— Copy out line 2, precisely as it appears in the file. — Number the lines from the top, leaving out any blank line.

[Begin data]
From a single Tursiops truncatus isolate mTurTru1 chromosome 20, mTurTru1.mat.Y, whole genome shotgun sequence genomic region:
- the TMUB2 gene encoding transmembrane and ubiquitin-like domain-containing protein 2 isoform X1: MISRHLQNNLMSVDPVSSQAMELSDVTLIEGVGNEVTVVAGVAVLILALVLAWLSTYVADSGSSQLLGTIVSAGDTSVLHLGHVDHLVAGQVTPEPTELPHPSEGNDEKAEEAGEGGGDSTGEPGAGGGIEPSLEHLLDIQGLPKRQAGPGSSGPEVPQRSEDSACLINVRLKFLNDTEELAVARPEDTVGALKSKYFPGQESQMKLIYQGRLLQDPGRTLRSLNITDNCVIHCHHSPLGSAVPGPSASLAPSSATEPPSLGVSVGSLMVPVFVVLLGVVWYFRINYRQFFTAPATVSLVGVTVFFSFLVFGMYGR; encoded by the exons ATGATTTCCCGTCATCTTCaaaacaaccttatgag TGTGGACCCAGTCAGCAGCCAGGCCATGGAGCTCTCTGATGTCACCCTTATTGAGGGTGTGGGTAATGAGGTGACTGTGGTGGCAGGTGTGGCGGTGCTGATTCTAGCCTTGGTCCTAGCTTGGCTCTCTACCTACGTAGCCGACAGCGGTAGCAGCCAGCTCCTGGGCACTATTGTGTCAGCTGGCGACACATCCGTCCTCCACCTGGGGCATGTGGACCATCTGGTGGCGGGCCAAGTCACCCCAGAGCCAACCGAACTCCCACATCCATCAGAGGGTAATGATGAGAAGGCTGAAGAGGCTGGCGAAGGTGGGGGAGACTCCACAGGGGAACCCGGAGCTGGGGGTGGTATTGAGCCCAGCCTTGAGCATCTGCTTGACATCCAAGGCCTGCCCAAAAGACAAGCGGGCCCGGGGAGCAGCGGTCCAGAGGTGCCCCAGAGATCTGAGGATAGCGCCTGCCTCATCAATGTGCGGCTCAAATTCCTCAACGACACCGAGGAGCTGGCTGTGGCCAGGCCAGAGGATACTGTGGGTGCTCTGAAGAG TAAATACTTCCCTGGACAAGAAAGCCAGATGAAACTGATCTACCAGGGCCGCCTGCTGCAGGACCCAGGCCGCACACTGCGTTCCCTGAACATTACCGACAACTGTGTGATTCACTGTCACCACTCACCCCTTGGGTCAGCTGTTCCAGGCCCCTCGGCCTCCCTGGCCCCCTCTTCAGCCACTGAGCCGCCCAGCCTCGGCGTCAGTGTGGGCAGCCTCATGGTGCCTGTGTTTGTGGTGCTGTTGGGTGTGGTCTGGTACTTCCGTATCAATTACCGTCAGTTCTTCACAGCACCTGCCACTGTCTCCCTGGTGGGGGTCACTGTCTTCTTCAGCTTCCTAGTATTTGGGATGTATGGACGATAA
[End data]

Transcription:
- the TMUB2 gene encoding transmembrane and ubiquitin-like domain-containing protein 2 isoform X1: MISRHLQNNLMSVDPVSSQAMELSDVTLIEGVGNEVTVVAGVAVLILALVLAWLSTYVADSGSSQLLGTIVSAGDTSVLHLGHVDHLVAGQVTPEPTELPHPSEGNDEKAEEAGEGGGDSTGEPGAGGGIEPSLEHLLDIQGLPKRQAGPGSSGPEVPQRSEDSACLINVRLKFLNDTEELAVARPEDTVGALKSKYFPGQESQMKLIYQGRLLQDPGRTLRSLNITDNCVIHCHHSPLGSAVPGPSASLAPSSATEPPSLGVSVGSLMVPVFVVLLGVVWYFRINYRQFFTAPATVSLVGVTVFFSFLVFGMYGR; encoded by the exons ATGATTTCCCGTCATCTTCaaaacaaccttatgag TGTGGACCCAGTCAGCAGCCAGGCCATGGAGCTCTCTGATGTCACCCTTATTGAGGGTGTGGGTAATGAGGTGACTGTGGTGGCAGGTGTGGCGGTGCTGATTCTAGCCTTGGTCCTAGCTTGGCTCTCTACCTACGTAGCCGACAGCGGTAGCAGCCAGCTCCTGGGCACTATTGTGTCAGCTGGCGACACATCCGTCCTCCACCTGGGGCATGTGGACCATCTGGTGGCGGGCCAAGTCACCCCAGAGCCAACCGAACTCCCACATCCATCAGAGGGTAATGATGAGAAGGCTGAAGAGGCTGGCGAAGGTGGGGGAGACTCCACAGGGGAACCCGGAGCTGGGGGTGGTATTGAGCCCAGCCTTGAGCATCTGCTTGACATCCAAGGCCTGCCCAAAAGACAAGCGGGCCCGGGGAGCAGCGGTCCAGAGGTGCCCCAGAGATCTGAGGATAGCGCCTGCCTCATCAATGTGCGGCTCAAATTCCTCAACGACACCGAGGAGCTGGCTGTGGCCAGGCCAGAGGATACTGTGGGTGCTCTGAAGAG TAAATACTTCCCTGGACAAGAAAGCCAGATGAAACTGATCTACCAGGGCCGCCTGCTGCAGGACCCAGGCCGCACACTGCGTTCCCTGAACATTACCGACAACTGTGTGATTCACTGTCACCACTCACCCCTTGGGTCAGCTGTTCCAGGCCCCTCGGCCTCCCTGGCCCCCTCTTCAGCCACTGAGCCGCCCAGCCTCGGCGTCAGTGTGGGCAGCCTCATGGTGCCTGTGTTTGTGGTGCTGTTGGGTGTGGTCTGGTACTTCCGTATCAATTACCGTCAGTTCTTCACAGCACCTGCCACTGTCTCCCTGGTGGGGGTCACTGTCTTCTTCAGCTTCCTAGTATTTGGGATGTATGGACGATAA